A 77-year-old woman with primary hyperparathyroidism, seropositive rheumatoid arthritis (in remission), inclusion-body myositis (treated with methotrexate and frequent intermittent courses of prednisone), chronic macrocytic anemia, and iron deficiency presented with fatigue, nausea, and vomiting after having her methotrexate dose increased approximately one month prior. She was found to have severe hypercalcemia, prerenal acute kidney injury, and acute-on-chronic anemia with a hemoglobin level of 7.1 g/dL (reference range, 13.5 to 17.0 g/dL). She was started on high-dose IV isotonic fluids, given a single dose of calcitonin, and admitted for further observation. Methotrexate was held.
The patient developed acute hypoxic respiratory failure and fever (38.5 °C) on admission day 1. Her leukocyte count was within normal limits. An electrocardiogram showed sinus tachycardia with left bundle branch block of indeterminate acuity. High-sensitivity troponin testing was negative. Arterial blood gas showed low PaO2 consistent with hypoxemia but was otherwise normal. NT-pro-brain natriuretic peptide levels were within normal limits. A transthoracic echocardiogram had findings consistent with hyperdynamic state without regional wall motion abnormalities or acute valvulopathy. A chest X-ray showed bilateral perihilar interstitial infiltrates, left lobar infiltrate, and trace left-sided pleural effusion. Chest CT showed widespread ground-glass opacities without evidence of acute pulmonary embolism. Blood cultures, induced sputum cultures, and Gram stain were unremarkable. Testing for SARS-CoV-2, influenza, respiratory syncytial virus, methicillin-resistant Staphylococcus aureus, Legionella, and Streptococcus pneumoniae was negative. Cefepime and azithromycin were started empirically for presumed community-acquired pneumonia and pseudomonal coverage given the patient's immunosuppressed status.
A serum assay returned positive for (1,3)-beta-D-glucan on day 3 and prompted fiberoptic bronchoscopy and bronchoalveolar lavage (BAL). Serologies and polymerase chain reaction (PCR) analyses for invasive fungal infection were negative. Pneumocystis jirovecii pneumonia (PCP) direct immunofluorescence and PCR assays both returned positive from BAL fluid samples. Silver staining of induced sputum samples did not identify cysts or trophic forms of P. jirovecii. The patient was started on first-line treatment for PCP (oral trimethoprim-sulfamethoxazole, two double-strength tablets, three times daily for 21 days) and continued taking azithromycin for coverage of atypical respiratory co-infection. She completed a seven-day course of macrolide therapy. She remained on her home prednisone dose (10 mg daily). Vital signs (most notably, oxygenation), complete blood count, and renal and liver function studies showed positive trends, with her supplemental oxygen requirement weaned to 1 L at time of hospital discharge.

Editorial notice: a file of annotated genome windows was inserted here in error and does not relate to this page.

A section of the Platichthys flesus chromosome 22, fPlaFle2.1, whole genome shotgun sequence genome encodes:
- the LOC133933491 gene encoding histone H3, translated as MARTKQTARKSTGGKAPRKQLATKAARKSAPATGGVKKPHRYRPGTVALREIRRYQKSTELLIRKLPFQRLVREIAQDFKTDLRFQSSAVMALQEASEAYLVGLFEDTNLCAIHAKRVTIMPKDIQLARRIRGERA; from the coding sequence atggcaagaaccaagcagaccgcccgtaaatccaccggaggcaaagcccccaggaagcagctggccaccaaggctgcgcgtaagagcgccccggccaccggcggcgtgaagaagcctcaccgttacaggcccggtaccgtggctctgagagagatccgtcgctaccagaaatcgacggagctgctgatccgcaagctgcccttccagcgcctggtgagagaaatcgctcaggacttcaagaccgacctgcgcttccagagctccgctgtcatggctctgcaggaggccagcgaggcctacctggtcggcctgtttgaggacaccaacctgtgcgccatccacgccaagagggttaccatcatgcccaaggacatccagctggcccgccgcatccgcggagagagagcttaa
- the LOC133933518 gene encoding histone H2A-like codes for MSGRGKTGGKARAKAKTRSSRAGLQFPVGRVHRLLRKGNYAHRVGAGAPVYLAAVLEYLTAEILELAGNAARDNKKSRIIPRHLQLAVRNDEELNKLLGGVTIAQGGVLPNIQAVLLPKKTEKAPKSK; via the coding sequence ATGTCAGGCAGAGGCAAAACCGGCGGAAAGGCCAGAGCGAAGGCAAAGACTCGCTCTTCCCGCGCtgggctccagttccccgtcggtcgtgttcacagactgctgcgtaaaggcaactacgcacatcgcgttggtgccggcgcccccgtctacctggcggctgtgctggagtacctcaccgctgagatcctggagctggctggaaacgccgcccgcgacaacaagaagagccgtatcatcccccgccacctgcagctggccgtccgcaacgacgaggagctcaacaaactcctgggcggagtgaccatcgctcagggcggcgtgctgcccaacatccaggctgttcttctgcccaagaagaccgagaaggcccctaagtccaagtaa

The diagnosis is Pneumocystis jirovecii pneumonia. Accumulating evidence suggests that PCP infection in non-HIV-infected immunocompromised patients is associated with more acute symptom onset (several hours to days), faster disease progression (within days), higher risk for respiratory failure, and higher mortality rates, underscoring the importance of early diagnosis and treatment.
Because P. jirovecii does not grow on culture media in vitro, PCP diagnosis relies on visualization of cysts or trophic forms on samples of respiratory material, with BAL fluid preferred over induced sputum due to its higher diagnostic yield. Immunofluorescence (either direct or indirect) for anticyst antibodies is superior to conventional staining, with sensitivities ranging from 85% to over 98%. However, the sensitivity of microscopy is lower in non-HIV-infected patients owing to their lower burden of fungal organisms. Given the variable sensitivity of microscopy, PCR testing and (1,3)-beta-D-glucan are also recommended as part of the diagnostic workup for suspected PCP infection.
Prognosis depends on many factors, including degree of hypoxia at presentation, age, and prior PCP infection. Mortality rates in non-HIV patients with PCP range from 30% to 65% compared to 10% to 20% for an initial episode of PCP in HIV-infected patients. Mortality is higher in HIV-negative patients with cancer than in those undergoing transplantation or those with connective tissue disease.
The most common and significant risk factor for PCP in non-HIV-infected patients is use of glucocorticoids combined with other immunosuppressive therapy. PCP has been increasingly reported in immunocompromised patients without HIV during the last several decades, attributed to the increasing number of at-risk patients receiving corticosteroids and other immunosuppressive medications.
Treatment regimens for PCP are defined by severity of infection. Trimethoprim-sulfamethoxazole is the preferred agent for treatment because of its clinical efficacy, low cost, and bioavailability in both IV and oral formulations. Patients with severe PCP infection (e.g., acute respiratory failure, hemodynamic instability, or need for ventilatory support) should be treated by IV due to the potential for decreased drug absorption.
Adjunctive treatment with corticosteroids provides the greatest benefit to HIV-positive patients with hypoxemia. No studies to date have demonstrated mortality benefit from adjunctive corticosteroid use in HIV-negative patients with PCP.
- PCP infection in HIV-negative immunocompromised patients is characterized by more acute onset of symptoms, rapid disease progression, and higher risk for respiratory failure and death.
- Definitive diagnosis of PCP may not always be possible, especially in HIV-negative patients, and treatment with trimethoprim-sulfamethoxazole should not be withheld while diagnostic workup is pending.